We are now half way through the first batch of #tassiewinestars sessions and what have the students discovered? Mainly that wine is only part of the story for consumers and often they are bringing huge preconceptions about a grape or a style with them when they arrive at a Cellar door or restaurant.
We have talked extensively about tourism, knowledge of mainland and international wine styles, differing requirements of winemakers versus front of house, food matching, geography, selling skills and painting a picture with words. Wine is always the centre of what we talk about but it is such an extensive topic that we often get on to topics that at first do not seem to be a common area for the wine industry.
An analogy I often use is that the wine industry is like a triathlon relay. The viticulturists hand over to the winemakers who hand over to the front line staff who deal direct with the consumers. Each part has an important but very different role to play. Often we focus very strongly on the first two areas and are then surprised when a wine is not received as we expect it to be. Knowledge flows in both directions and often those who work in close contact with the wine buying public are privy to a wealth of information that the winemaker or viticulturist often never comes across.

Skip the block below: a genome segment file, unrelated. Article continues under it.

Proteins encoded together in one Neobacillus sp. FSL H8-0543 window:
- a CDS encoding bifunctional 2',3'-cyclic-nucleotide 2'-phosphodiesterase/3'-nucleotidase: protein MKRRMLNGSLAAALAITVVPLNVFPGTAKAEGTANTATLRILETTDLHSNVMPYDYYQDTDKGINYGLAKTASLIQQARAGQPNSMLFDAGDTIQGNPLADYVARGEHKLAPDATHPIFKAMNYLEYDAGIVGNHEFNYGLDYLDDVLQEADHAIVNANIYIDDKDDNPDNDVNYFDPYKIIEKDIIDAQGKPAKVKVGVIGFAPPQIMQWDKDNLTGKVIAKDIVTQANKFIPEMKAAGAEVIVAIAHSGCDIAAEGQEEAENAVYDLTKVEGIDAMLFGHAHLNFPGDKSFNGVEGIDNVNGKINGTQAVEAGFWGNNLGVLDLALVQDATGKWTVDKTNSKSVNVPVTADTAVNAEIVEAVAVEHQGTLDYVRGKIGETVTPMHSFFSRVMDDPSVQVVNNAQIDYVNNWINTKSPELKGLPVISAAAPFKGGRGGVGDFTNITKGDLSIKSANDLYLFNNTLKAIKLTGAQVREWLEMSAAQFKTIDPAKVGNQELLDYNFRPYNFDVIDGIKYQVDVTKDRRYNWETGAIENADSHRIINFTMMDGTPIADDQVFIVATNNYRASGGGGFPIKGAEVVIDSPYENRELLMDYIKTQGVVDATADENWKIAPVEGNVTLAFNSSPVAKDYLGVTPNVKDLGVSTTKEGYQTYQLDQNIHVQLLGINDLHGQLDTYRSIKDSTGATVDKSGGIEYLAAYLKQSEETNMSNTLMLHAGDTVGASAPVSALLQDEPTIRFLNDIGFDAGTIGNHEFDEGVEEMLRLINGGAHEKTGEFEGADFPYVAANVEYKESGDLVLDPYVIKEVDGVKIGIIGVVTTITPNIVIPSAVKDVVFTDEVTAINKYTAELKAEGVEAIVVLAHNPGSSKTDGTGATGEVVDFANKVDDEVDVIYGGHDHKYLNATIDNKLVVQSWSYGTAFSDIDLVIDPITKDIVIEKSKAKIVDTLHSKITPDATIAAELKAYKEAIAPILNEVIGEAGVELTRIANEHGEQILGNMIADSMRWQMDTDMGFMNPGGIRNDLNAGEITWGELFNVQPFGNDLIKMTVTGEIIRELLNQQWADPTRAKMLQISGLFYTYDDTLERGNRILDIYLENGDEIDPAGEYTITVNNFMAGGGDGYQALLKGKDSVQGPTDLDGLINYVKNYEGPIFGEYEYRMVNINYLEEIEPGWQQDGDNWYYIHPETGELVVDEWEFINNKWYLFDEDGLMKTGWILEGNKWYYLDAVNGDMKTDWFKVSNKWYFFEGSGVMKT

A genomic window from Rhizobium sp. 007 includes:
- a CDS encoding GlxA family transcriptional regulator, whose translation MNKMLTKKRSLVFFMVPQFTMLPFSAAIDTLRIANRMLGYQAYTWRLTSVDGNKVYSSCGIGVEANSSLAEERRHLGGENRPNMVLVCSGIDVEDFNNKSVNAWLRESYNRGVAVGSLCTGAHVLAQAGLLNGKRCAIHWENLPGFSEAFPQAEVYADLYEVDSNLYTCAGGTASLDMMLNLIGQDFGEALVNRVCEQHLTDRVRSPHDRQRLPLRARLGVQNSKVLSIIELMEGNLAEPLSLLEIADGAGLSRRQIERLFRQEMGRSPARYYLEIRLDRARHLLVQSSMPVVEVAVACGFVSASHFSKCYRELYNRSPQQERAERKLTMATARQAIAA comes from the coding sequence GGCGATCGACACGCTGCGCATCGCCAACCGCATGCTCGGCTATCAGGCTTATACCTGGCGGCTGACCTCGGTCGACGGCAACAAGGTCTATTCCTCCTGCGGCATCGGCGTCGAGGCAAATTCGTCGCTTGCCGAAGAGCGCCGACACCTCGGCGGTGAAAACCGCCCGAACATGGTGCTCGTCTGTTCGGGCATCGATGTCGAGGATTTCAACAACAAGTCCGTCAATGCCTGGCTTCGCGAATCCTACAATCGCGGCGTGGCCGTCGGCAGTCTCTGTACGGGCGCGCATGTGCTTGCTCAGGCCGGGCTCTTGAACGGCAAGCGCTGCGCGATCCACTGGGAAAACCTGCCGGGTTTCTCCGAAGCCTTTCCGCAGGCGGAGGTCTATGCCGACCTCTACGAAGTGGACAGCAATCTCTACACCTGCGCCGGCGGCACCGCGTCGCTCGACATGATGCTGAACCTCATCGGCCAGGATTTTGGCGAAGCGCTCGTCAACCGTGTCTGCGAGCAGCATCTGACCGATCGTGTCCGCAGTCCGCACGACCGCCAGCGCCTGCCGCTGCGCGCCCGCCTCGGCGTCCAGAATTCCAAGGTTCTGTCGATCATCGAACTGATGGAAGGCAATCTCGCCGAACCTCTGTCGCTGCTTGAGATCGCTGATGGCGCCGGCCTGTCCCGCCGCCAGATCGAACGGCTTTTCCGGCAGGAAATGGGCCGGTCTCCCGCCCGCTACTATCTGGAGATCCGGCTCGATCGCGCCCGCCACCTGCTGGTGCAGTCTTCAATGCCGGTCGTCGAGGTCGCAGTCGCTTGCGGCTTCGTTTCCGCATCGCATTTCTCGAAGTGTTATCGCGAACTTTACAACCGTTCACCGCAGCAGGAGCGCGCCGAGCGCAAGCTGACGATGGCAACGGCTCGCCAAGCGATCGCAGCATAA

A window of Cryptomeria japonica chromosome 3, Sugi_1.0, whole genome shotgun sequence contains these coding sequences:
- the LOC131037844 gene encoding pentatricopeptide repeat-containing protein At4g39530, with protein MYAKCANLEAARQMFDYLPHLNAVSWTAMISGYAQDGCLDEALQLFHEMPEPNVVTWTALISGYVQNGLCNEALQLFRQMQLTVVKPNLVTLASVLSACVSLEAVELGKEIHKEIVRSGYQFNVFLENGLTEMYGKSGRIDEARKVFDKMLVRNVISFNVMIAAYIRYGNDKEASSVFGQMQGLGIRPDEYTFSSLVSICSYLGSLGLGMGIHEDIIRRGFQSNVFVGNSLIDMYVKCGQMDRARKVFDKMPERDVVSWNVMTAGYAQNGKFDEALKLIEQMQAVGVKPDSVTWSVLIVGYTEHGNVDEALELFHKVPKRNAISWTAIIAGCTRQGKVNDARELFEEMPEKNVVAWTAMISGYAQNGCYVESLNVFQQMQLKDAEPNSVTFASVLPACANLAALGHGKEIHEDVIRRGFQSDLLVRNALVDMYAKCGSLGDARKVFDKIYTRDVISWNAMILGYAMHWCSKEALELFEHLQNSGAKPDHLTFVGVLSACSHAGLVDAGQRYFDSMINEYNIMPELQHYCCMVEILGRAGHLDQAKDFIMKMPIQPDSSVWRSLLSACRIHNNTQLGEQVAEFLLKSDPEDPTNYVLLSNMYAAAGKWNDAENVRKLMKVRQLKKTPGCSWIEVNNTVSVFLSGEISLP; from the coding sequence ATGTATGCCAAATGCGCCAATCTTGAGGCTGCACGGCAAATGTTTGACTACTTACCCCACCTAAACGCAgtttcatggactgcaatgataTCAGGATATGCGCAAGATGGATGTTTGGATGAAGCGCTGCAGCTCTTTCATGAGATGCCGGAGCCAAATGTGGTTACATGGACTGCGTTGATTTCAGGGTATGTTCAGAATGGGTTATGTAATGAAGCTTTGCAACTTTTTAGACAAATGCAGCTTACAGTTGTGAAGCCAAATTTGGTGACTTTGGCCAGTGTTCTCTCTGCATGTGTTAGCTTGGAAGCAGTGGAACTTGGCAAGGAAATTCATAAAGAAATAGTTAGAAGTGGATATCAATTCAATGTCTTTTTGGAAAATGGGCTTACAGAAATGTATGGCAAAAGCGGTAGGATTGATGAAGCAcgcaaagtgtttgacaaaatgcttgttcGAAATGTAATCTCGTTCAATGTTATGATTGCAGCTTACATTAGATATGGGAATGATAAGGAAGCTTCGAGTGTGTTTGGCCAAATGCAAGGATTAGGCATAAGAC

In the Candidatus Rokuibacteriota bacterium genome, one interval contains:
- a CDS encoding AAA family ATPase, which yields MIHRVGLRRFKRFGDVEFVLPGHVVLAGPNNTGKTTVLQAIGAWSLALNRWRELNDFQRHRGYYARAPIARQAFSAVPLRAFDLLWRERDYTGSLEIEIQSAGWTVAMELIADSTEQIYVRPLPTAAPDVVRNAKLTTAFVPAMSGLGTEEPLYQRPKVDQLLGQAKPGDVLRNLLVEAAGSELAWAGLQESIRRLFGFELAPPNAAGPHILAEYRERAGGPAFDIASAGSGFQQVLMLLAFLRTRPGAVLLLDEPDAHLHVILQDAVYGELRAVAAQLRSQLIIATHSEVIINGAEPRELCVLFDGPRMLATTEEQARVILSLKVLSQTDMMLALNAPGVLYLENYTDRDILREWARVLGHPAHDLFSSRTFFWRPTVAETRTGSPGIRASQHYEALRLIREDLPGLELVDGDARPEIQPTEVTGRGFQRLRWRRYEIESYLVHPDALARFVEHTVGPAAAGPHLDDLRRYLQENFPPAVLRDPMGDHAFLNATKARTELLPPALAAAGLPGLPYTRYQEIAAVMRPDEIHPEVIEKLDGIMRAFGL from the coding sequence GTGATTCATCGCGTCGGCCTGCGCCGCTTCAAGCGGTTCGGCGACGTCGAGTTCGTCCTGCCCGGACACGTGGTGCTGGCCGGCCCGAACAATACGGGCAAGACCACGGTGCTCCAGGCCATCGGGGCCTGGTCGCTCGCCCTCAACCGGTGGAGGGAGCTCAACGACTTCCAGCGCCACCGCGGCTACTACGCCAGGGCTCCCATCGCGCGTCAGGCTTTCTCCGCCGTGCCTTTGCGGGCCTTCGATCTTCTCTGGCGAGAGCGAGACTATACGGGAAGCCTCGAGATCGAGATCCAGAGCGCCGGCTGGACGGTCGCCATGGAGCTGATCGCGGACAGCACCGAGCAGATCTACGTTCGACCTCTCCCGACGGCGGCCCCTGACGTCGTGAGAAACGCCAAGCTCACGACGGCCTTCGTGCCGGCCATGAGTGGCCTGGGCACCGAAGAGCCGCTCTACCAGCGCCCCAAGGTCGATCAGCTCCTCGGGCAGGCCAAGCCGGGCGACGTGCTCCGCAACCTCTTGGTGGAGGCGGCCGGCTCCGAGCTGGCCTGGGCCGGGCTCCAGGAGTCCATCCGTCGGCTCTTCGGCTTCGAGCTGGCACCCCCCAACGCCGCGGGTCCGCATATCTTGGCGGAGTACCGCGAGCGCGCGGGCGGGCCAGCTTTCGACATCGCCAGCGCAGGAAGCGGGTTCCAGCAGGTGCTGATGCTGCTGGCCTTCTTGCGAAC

Recent articles from John Hegarty, Stuart Gregor and Huon Hooke have created some fiery debate within the industry but it shows that we haven’t quite got a handle yet on how to best relate to non-wine folk. It’s a complicated area but if we keep talking, keep tasting, keep discussing and discovering we may well get closer to making wine a more approachable area for those who are not as deeply in love with is as we are.